Ronnie Burkett will be flying by the seat of his pants each day.
THE DAISY THEATRE created and performed by Ronnie Burkett. Presented by Ronnie Burkett Theatre of Marionettes/Luminato at the Berkeley Street Theatre (26 Berkeley). Opens Friday (June 14) and runs to June 23 at 9:30 pm. $25-$35. 416-368-4849, luminatofestival.com.
A daisy, apparently, can grow in the dark, an image that inspired master puppeteer Ronnie Burkett to create The Daisy Theatre.
He first thought of the title two decades ago when workshopping Tinka's New Dress, one of his extraordinary multi-character puppet shows.
"I knew that two of the puppets, Franz and Schnitzel, would be improvising their dialogue, and I'd never done that onstage," recalls the Toronto-based Burkett, who then lived in Calgary. "At the same time I'd also heard on the CBC about a right-wing farm woman who held forth on lots of topics, and I decided to make a puppet called Edna Rural and have my artistic way with her.
"I built her out of old parts and intended being quite malicious with her, but after her first line, ‘Lord love a duck,' I just couldn't be harsh with her."
The result was The Daisy Show, for which Burkett read the local Calgary papers every day and then riffed each night on the headlines using Edna and other characters.
"But the idea of the show, in which characters present the truth in a metaphoric fashion, goes back to Czechoslovakia during World War II, when a group of theatre-makers, including puppeteer Josef Skupa, wrote simple yet sophisticated shows that passed the Nazi censors.
"They spoke the reality about the Czech situation but did so without offending the invaders. Two of Skupa's characters, father and son, are the basis for Franz and Schnitzel."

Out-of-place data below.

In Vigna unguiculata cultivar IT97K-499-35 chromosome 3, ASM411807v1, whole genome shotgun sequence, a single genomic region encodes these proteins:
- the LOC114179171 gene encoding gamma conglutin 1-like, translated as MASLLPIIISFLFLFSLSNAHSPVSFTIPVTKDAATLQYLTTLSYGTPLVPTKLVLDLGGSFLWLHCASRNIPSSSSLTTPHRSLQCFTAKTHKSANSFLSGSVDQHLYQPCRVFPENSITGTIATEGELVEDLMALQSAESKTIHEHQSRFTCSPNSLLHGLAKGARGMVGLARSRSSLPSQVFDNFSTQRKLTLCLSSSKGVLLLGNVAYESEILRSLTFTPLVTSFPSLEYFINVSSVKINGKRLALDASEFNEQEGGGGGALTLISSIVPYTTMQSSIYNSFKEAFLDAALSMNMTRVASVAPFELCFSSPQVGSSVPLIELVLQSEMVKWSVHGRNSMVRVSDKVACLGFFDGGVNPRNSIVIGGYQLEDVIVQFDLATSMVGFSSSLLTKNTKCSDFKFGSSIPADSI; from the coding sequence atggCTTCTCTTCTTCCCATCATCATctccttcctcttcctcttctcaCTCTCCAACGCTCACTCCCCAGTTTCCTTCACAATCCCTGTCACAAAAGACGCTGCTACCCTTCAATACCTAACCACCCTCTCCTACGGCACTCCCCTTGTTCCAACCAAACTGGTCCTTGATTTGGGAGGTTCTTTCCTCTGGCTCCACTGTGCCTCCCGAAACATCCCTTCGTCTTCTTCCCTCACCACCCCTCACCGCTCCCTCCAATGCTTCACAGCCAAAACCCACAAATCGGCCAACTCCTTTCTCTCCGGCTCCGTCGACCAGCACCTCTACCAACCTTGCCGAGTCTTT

In its current incarnation, The Daisy Show is a blend of marionettes old and new, cabaret turns, news commentary and short plays by a number of well-known Canadian playwrights, among them Daniel MacIvor, Joan MacLeod, Anusree Roy, Damien Atkins and Chris Craddock.
"I spent some time thinking about whether or not to make caricatures of politicians or celebrities, but I really didn't want to make, for instance, a Rob Ford puppet. With the rep company of actors I have, I can suggest that I'm talking about the Fords or Harper without building little effigies of them," says Burkett, who won the Siminovitch Prize in Theatre for his puppet designs and is still touring his latest work, Penny Plain.
"After all, sometimes politicians don't have the shelf life you hope for."
The great joy of his earlier Daisy Theatre was not having a planned design or script; each night Burkett could simply draw on characters who initially had nothing to do with each other.
For his Luminato shows, Burkett has resurrected and redesigned Edna Rural, Franz, Schnitzel and faded film star Esme Massengill, who will appear along with other figures.
"Edna is my hopeful yet often unaware Albertan, now living in the UN of nationalities that makes up Parkdale; it's all an assault on this small-town housewife, and things aren't made better by the fact that she has a lesbian niece in the gay ghetto.
"Esme is my bitter, tired, been-in-show-business-too-long diva, and Schnitzel is my optimistic innocent, the little philosopher who asks about the big things through simple questions."
There'll be a different guest artist every night, composer John Alcorn has written songs for the vaudeville part of the show, and Burkett will rotate the short scripts he presents.
"I'll be flying by the seat of my pants, writing out a loose playing order every afternoon. Or maybe an item in the news will draw my attention and the whole show will change," he smiles. "I'll be challenging myself, going out and living in the moment."
Burkett admits he's surprised himself by resurrecting The Daisy Show.
"Now I think I'll be doing it again for the rest of my career, along with other productions.
"I thought I was too old to be an angry young man, but now I realize I'm at the perfect age to have an opinion onstage."